In Esteros del Iberá, Argentina, some families live in peace, absolutely isolated from the modern world, without speaking Spanish, they live without electricity, without gas, without any basic services. They gain their livelihood through hunting and fishing. Their economy is based on barter, but because of recent legislation their lifestyle is gradually coming to an end. The exchange of skins and other extractable raw materials of the area is already prohibited, so these last families living there will soon disappear. This peaceful and natural way of life is seriously threatened by new regulations that have designated these lands as nature reserves. The Esteros del Iberá are one of the most important natural protected areas in South America, around 13,000 km², a large part of them covered by water forming lagoons, streams and estuaries. It also has highlands where forests and savannahs thrive.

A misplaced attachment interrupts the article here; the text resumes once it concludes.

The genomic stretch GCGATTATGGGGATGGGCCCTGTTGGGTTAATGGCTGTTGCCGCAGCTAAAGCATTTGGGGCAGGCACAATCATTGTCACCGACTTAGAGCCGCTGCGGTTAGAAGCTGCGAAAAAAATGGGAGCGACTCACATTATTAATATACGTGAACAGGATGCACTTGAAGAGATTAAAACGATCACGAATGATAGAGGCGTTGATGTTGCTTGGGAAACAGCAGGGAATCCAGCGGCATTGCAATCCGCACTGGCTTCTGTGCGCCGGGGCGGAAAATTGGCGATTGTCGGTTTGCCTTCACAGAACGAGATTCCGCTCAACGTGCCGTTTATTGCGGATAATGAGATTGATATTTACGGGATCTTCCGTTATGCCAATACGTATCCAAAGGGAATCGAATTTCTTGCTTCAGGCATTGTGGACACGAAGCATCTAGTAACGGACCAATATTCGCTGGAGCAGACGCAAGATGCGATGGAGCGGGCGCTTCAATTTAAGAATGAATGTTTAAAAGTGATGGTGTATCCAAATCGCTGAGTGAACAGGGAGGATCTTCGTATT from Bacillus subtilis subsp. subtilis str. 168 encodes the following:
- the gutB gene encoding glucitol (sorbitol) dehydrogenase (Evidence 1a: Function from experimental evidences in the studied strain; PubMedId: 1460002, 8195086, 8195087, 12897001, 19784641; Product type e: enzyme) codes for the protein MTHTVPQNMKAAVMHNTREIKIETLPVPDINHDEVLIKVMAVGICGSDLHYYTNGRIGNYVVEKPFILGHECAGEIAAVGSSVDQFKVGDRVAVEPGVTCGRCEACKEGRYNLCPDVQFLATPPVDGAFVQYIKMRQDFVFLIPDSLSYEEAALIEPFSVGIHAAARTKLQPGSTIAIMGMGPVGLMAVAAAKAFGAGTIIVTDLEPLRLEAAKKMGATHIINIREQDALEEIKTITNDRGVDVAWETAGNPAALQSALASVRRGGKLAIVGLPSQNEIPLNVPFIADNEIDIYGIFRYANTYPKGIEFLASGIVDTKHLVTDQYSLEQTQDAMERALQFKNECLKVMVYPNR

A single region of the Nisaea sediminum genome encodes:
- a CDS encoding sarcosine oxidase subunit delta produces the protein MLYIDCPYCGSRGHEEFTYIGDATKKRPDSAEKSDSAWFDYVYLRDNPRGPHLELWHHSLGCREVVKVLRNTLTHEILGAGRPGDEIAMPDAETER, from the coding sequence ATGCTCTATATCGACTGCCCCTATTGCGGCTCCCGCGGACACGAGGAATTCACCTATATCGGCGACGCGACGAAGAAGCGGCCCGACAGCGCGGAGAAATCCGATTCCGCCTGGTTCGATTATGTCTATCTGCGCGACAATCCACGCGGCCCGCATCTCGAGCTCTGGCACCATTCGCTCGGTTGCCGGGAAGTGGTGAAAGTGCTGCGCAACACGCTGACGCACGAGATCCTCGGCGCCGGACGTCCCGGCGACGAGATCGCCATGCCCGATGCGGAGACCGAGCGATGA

This wonderful place would not have evolved if the Paraná River had not changed its course towards the north thousands of years ago, leaving the centre of the province of Corrientes. The depression then became lagoons, channels, estuaries and reservoirs, which absorb rainfall, practically functioning as an enormous and efficient natural dam. Only a small percentage of the water flows into the Paraná in the southwest through the Corrientes River.